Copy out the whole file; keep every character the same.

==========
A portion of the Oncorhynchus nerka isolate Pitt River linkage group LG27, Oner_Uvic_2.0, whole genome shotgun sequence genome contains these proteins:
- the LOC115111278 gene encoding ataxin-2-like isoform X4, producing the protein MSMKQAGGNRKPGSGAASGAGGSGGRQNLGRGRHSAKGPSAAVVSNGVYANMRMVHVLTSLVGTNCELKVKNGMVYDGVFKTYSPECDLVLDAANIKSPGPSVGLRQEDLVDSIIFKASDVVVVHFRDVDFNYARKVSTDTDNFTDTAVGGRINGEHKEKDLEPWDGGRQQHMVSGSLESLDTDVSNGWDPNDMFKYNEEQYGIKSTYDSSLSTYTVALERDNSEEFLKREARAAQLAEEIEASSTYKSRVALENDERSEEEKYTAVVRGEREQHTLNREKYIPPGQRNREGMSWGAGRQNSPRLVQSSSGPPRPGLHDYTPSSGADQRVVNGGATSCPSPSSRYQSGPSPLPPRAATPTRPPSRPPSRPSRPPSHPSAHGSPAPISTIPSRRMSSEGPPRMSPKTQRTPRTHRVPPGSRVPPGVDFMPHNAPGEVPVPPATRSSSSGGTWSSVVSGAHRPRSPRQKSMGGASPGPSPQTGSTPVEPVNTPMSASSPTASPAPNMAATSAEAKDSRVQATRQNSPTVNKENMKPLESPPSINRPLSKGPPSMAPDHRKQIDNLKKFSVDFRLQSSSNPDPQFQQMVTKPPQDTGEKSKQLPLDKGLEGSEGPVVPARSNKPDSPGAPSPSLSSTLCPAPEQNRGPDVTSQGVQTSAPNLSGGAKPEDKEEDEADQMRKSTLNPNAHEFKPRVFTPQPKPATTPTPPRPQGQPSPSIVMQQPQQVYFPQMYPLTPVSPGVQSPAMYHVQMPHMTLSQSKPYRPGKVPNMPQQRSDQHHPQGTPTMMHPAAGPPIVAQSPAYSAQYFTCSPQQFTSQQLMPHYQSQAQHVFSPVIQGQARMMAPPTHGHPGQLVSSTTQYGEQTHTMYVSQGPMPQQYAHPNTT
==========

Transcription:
A portion of the Oncorhynchus nerka isolate Pitt River linkage group LG27, Oner_Uvic_2.0, whole genome shotgun sequence genome contains these proteins:
- the LOC115111278 gene encoding ataxin-2-like isoform X4, producing the protein MSMKQAGGNRKPGSGAASGAGGSGGRQNLGRGRHSAKGPSAAVVSNGVYANMRMVHVLTSLVGTNCELKVKNGMVYDGVFKTYSPECDLVLDAANIKSPGPSVGLRQEDLVDSIIFKASDVVVVHFRDVDFNYARKVSTDTDNFTDTAVGGRINGEHKEKDLEPWDGGRQQHMVSGSLESLDTDVSNGWDPNDMFKYNEEQYGIKSTYDSSLSTYTVALERDNSEEFLKREARAAQLAEEIEASSTYKSRVALENDERSEEEKYTAVVRGEREQHTLNREKYIPPGQRNREGMSWGAGRQNSPRLVQSSSGPPRPGLHDYTPSSGADQRVVNGGATSCPSPSSRYQSGPSPLPPRAATPTRPPSRPPSRPSRPPSHPSAHGSPAPISTIPSRRMSSEGPPRMSPKTQRTPRTHRVPPGSRVPPGVDFMPHNAPGEVPVPPATRSSSSGGTWSSVVSGAHRPRSPRQKSMGGASPGPSPQTGSTPVEPVNTPMSASSPTASPAPNMAATSAEAKDSRVQATRQNSPTVNKENMKPLESPPSINRPLSKGPPSMAPDHRKQIDNLKKFSVDFRLQSSSNPDPQFQQMVTKPPQDTGEKSKQLPLDKGLEGSEGPVVPARSNKPDSPGAPSPSLSSTLCPAPEQNRGPDVTSQGVQTSAPNLSGGAKPEDKEEDEADQMRKSTLNPNAHEFKPRVFTPQPKPATTPTPPRPQGQPSPSIVMQQPQQVYFPQMYPLTPVSPGVQSPAMYHVQMPHMTLSQSKPYRPGKVPNMPQQRSDQHHPQGTPTMMHPAAGPPIVAQSPAYSAQYFTCSPQQFTSQQLMPHYQSQAQHVFSPVIQGQARMMAPPTHGHPGQLVSSTTQYGEQTHTMYVSQGPMPQQYAHPNTT